Another event that ranks up there was in Tarin Kowt, Afghanistan. We had established a road block and blocking position as we monitored the atmospherics of the local populace. As a small bus approached, as many vehicles did on that route, we could see it was packed with locals. I had security overwatch established as guardian angels to watch our flanks and as protection on the roadblock. As the vehicle was stopped and people unloaded, a small 1 year old girl fell off the lap of its mother into the flour like dirt. It was thick, nasty, flour-like dirt that quickly covered the now crying baby’s face. The mother couldn’t pick her up because so many people were coming out of the bus, they shoved her aside. I stood there as long as I could take it until I decide to move and scoop up the crying baby. I moved with a sense of urgency and when I did the radio came alive as my “guardian angels” thought something was wrong and watched my back. As I picked up the child and washed its mouth out with water from my camel back, a man from the bus began to beat the women it belonged to. We put a stop to that as well. Our corpsman checked both females for any injuries and I handed the baby back to her mother. It was a volatile situation because of the customs and the local females. Looking into the woman’s eyes as she wore her burkah, I knew I made the right decision as she quietly whispered what I later found out was a soft, “Thank you.” Being able to share those stories to Americans and show that Marines are truly “No better friend, no worse enemy” was priceless. 


Q.  How do you keep your content fresh? Where do you go for story ideas?

A. How do I keep my content fresh? I wish there was a secret formula I could tell you (we would both be rich) but you experience so many emotions during deployments interacting with those less fortunate and feeling that you are making a difference it just comes from your gut. Like my Blog disclaimer says: “I usually think about this stuff when I'm running or suffering from stress or lack of sleep. You can torture me, kill me, but just don't bore me.”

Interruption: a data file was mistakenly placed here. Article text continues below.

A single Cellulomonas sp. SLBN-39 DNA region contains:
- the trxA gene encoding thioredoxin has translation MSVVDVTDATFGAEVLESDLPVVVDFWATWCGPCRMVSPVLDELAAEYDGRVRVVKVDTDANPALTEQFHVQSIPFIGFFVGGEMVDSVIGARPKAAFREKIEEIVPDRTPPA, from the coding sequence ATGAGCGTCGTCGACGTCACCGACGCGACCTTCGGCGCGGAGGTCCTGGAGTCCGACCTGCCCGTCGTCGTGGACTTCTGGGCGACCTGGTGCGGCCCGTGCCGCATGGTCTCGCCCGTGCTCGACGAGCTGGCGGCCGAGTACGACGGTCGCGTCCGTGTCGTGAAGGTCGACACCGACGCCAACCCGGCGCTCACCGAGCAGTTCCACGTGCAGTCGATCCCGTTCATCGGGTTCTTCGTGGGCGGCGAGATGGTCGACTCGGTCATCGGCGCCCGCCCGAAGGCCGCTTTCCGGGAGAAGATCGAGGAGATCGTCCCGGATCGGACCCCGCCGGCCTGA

Q.. Do you know your daily/monthly views or your approximate readership?

A. If you are going to do a blog and want to get your word out, you can’t just do it half- hearted. You have to monitor you visitors, what they read and why they read it. There are many ways to track readers and if you pay attention to them, you can immediately tell if you’re missing your mark, then this allows you to adjust. When I began, One Marine’s View readers were in the dozens a month. Now we are in the high hundreds  to low thousand a day.

Q.. You were recently awarded the 5th Annual MilBlog Marine Blog of the Year. What sets your blog apart from others to receive this award?

A.The thing that sets my blog apart from others is the spirit behind it. Anyone can do a blog about this or that. If you aren’t passionate about it, love it, you will have a hard time writing posts and your readers will dwindle. The key is actually very simple. You can have all the high tech blog servers, gadgets and ad-ons, but really all you need is a good blog post that you are passionate about. If you are doing it for the right reasons, it will happen. The best advice I give to new Milbloggers is to stay in your box and talk about what you know and within your pay grade. Adding a bit of humor is always a crowd pleaser but at the same time honesty, patriotism and point blank posts get it done.



  1. Thanks warriors. But as you know, we will walk through fire if we know Americans support us! Thank YOU!
    Time for a Cgar!

  2. Love you Major! One of my favorite stories is still the one with you and the little girl sitting in the hot sun sharing a soda. I remember you writing something like, at least no one would be hurting her while you were there.
    Marines make a difference! I’m always grateful.

  3. Dear readers, from personal experience I have seen how the Major (when he was a Captain in ’05) can motivate a young Marine. Sometimes it just takes a “boot to the arse”! 🙂
    Lt. B’s dad.

  4. I am SO very proud of our Marines. Like you, Major, I wonder where they come from? Everywhere that people love freedom and our great country. Many from small towns such as my own son.
    When I saw them on their return from Afghan, they all looked so young. The mothering side of me came out and all I wanted to do was hug them all and tell them how much they are loved.

  5. I greatly appreciate the insights you provide and the humorous accounts as well. One of my favorites is the post about cigar smoke and coffee. 🙂

  6. I love how you keep it real. Some of us may never know the real stuff otherwise…Congrats on your well deserved award.

  7. Thanks for having this blog and your continued service, no matter what your real name and rank is, Major Pain.

  8. Brought tears and a smile… I remember it well the year 2004 and the address was Any Bravo Marine… You were then and still are AWESOME!

  9. “Adding a bit of humor is always a crowd pleaser but at the same time honesty, patriotism and point blank posts get it done.” – Major Pain –
    Yep. Without a doubt. Thank you, Sir.